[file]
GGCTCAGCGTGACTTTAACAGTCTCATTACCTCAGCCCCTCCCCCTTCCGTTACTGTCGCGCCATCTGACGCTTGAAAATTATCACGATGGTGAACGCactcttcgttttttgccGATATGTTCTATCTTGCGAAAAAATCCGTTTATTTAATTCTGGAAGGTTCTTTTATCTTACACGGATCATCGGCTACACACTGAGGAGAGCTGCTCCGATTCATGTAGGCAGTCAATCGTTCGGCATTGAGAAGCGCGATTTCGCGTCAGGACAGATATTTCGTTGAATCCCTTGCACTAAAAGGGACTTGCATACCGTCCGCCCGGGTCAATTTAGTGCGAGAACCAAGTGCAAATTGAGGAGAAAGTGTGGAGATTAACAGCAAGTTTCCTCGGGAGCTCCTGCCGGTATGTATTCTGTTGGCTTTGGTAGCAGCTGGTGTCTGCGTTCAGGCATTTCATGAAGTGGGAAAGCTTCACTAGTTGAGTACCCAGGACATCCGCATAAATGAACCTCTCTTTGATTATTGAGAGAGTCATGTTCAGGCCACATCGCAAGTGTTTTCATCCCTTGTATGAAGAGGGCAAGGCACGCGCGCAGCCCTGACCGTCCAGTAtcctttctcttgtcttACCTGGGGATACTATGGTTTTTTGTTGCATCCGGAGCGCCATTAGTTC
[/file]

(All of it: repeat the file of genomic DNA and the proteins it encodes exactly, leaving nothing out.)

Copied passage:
GGCTCAGCGTGACTTTAACAGTCTCATTACCTCAGCCCCTCCCCCTTCCGTTACTGTCGCGCCATCTGACGCTTGAAAATTATCACGATGGTGAACGCactcttcgttttttgccGATATGTTCTATCTTGCGAAAAAATCCGTTTATTTAATTCTGGAAGGTTCTTTTATCTTACACGGATCATCGGCTACACACTGAGGAGAGCTGCTCCGATTCATGTAGGCAGTCAATCGTTCGGCATTGAGAAGCGCGATTTCGCGTCAGGACAGATATTTCGTTGAATCCCTTGCACTAAAAGGGACTTGCATACCGTCCGCCCGGGTCAATTTAGTGCGAGAACCAAGTGCAAATTGAGGAGAAAGTGTGGAGATTAACAGCAAGTTTCCTCGGGAGCTCCTGCCGGTATGTATTCTGTTGGCTTTGGTAGCAGCTGGTGTCTGCGTTCAGGCATTTCATGAAGTGGGAAAGCTTCACTAGTTGAGTACCCAGGACATCCGCATAAATGAACCTCTCTTTGATTATTGAGAGAGTCATGTTCAGGCCACATCGCAAGTGTTTTCATCCCTTGTATGAAGAGGGCAAGGCACGCGCGCAGCCCTGACCGTCCAGTAtcctttctcttgtcttACCTGGGGATACTATGGTTTTTTGTTGCATCCGGAGCGCCATTAGTTC